How exactly does web font licensing work?

I’m just about to get a client’s website live but I still need to obtain the web license for a font that we’re using for headers, landing pages, etc.

At you can purchase a web font license but it’s priced annually per 10k, 25k, 100k views and so on.

I’m confused about this part a bit. How do I know how many views the client’s new website will get? Is there a safe place to find that out based on their old site?

And what if I choose say, the 25k view license and we end up surpassing that? What happens?

Do you need to add any type of CSS or app to the client’s website or can I just merely upload the font file and make sure that my client has proof of their web font license?

Just an update.
I’m not going to bother with licensing a font for client’s web site. It seems like you have to embed something from the distributor on the website that lets them known how many views you get. Sounds a little invasive but maybe I misunderstood.

Anyways, it seems like too much of a hassle to worry about violating the license if get too many views, or over spending on a license for 100K+ views but finding out you’re averaging 3k views a month.

Google fonts it is!

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The code added to the head section of the website instructs the readers’ browsers to temporarily download the fonts from Monotype/MyFonts so their browsers can display them. The fonts are served directly from Monotype’s servers. A record is kept of how many times the fonts are downloaded to people’s browsers.

Google handles web fonts the same way. The main difference is that they don’t charge money. Google also gives website owners the option of hosting the fonts themselves instead of serving them from Google’s servers. Monotype also has this option, but it’s part of a plan intended for larger-traffic websites.

If it’s a new website, all you can do is guess, then adjust accordingly once there are two or three months of traffic. New websites typically don’t get much traffic unless there’s something special about the site driving traffic there.

I dislike licensing fonts based on how many times they’re accessed due to all the reporting/payment hassles that come with it. If you can find what you need on Google Fonts, you’ll skip the uncertainty, the hassle, and the costs. For what it’s worth, I get royalties from people who have licensed my web fonts through Monotype, so I probably shouldn’t complain about it.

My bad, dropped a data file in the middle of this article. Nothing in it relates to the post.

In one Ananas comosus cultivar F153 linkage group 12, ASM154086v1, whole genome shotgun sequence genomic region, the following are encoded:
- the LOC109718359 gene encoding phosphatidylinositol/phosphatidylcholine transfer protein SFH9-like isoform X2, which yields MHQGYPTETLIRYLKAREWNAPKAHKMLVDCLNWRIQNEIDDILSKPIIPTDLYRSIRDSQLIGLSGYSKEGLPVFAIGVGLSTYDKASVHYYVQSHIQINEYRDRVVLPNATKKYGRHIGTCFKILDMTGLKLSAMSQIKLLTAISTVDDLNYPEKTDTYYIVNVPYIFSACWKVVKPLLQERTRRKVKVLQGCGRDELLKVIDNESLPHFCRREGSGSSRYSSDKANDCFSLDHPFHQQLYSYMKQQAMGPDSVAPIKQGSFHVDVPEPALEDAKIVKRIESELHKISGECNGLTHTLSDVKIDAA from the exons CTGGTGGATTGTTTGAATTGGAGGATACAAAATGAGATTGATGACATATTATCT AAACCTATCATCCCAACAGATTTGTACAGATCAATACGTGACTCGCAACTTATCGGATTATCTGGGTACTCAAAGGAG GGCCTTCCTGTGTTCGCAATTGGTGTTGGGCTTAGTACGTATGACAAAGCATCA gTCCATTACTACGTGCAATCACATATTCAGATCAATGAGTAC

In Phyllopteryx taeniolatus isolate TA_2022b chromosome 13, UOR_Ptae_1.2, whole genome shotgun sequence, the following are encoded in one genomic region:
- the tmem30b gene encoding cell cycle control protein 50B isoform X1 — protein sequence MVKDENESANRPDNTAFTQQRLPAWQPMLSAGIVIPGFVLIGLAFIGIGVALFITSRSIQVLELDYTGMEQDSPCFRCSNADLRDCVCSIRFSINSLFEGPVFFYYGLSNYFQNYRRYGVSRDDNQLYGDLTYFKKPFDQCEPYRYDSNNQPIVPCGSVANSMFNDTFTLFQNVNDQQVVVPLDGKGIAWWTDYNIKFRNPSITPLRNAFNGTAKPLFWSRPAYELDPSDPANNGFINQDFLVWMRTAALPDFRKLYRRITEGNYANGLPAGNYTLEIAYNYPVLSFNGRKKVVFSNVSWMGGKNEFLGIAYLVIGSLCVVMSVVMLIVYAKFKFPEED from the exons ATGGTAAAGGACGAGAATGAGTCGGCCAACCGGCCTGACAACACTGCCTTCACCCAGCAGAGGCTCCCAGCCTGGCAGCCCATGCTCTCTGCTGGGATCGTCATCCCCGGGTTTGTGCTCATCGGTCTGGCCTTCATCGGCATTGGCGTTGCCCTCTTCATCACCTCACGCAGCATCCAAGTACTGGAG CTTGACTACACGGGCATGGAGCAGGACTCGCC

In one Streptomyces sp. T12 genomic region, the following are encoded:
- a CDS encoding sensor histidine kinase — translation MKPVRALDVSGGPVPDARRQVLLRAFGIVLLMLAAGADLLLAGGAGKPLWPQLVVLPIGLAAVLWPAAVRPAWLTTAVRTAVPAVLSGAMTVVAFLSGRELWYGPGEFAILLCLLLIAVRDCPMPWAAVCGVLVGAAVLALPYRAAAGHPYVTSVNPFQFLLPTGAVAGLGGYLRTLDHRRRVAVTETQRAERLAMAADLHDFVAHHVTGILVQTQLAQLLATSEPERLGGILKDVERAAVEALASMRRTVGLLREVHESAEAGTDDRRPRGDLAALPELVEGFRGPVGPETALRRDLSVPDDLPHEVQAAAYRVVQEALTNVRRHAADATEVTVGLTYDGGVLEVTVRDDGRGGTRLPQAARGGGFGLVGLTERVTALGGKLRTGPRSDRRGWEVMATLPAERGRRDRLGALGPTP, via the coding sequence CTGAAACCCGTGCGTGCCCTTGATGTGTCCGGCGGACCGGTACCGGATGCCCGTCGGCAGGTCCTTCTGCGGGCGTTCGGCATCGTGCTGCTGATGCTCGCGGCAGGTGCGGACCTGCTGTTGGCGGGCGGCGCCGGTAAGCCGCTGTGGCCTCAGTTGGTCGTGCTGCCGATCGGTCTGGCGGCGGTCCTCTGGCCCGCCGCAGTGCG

Ah, okay. Thanks for explaining how that works (browsers temporarily downling the fonts/records kept, and the payment situation).

I don’t want to give the impression that I’m trying to knock the designers, as I’m happy that they’re getting paid for their work. Especially in an era where it’s so easy for people to pirate other people’s hard work.

I’m curious though: To have your fonts sold through Monotype, does a designer have to agree to the licensing deals (for ex. web fonts/views) or can they tell Monotype how they want their fonts sold? For example, say a designer of a font wants to sell through Monotype but doesn’t care about view counts, just an annual charge of say $26 a year for unlimited views?

I was a little bummed about not being able to use the client’s logo font for the rest of the site’s branding but I think it ultimately worked out for the best. I think a simpler header font is more legible for each section and stands out better against the background images. And as always, restrictions end up being a blessing in disguise, more often than not, as they tend to force more creativity.

Over the past several years, Monotype bought many of the old font foundries and distributors. In doing so, it inherited the various ways these companies handled their relationships with independent font designers.

Recently, Monotype has tried to standardize and consolidate all the licensing and designer agreements. Designers can set prices for fonts, choose how to bundle them and, to an extent, set some of the terms for use.

I can’t remember the details of the latest agreement I signed with them, but they supplied a few incentives to entice me and other font designers to agree to their new standard licensing and distribution agreement, which includes the pricing structure for web fonts. So far, it’s worked out for me, but other font designers complain about it.